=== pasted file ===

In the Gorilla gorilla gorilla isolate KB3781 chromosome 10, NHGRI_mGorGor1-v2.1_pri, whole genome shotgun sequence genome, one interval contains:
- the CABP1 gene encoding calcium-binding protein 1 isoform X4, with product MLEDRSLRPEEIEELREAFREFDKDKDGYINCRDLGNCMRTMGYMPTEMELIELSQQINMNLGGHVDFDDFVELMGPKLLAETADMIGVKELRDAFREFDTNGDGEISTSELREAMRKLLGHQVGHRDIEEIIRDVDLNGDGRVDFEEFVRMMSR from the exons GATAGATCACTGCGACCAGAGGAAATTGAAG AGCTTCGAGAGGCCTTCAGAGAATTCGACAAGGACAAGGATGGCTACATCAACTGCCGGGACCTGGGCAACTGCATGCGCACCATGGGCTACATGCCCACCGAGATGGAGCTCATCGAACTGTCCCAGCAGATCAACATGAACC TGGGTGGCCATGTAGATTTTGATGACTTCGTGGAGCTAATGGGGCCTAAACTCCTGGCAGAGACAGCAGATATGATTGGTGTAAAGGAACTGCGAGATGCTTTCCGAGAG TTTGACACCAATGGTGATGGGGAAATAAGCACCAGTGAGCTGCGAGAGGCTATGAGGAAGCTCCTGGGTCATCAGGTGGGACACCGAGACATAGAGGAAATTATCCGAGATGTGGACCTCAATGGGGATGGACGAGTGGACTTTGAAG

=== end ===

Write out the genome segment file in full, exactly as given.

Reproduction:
In the Gorilla gorilla gorilla isolate KB3781 chromosome 10, NHGRI_mGorGor1-v2.1_pri, whole genome shotgun sequence genome, one interval contains:
- the CABP1 gene encoding calcium-binding protein 1 isoform X4, with product MLEDRSLRPEEIEELREAFREFDKDKDGYINCRDLGNCMRTMGYMPTEMELIELSQQINMNLGGHVDFDDFVELMGPKLLAETADMIGVKELRDAFREFDTNGDGEISTSELREAMRKLLGHQVGHRDIEEIIRDVDLNGDGRVDFEEFVRMMSR from the exons GATAGATCACTGCGACCAGAGGAAATTGAAG AGCTTCGAGAGGCCTTCAGAGAATTCGACAAGGACAAGGATGGCTACATCAACTGCCGGGACCTGGGCAACTGCATGCGCACCATGGGCTACATGCCCACCGAGATGGAGCTCATCGAACTGTCCCAGCAGATCAACATGAACC TGGGTGGCCATGTAGATTTTGATGACTTCGTGGAGCTAATGGGGCCTAAACTCCTGGCAGAGACAGCAGATATGATTGGTGTAAAGGAACTGCGAGATGCTTTCCGAGAG TTTGACACCAATGGTGATGGGGAAATAAGCACCAGTGAGCTGCGAGAGGCTATGAGGAAGCTCCTGGGTCATCAGGTGGGACACCGAGACATAGAGGAAATTATCCGAGATGTGGACCTCAATGGGGATGGACGAGTGGACTTTGAAG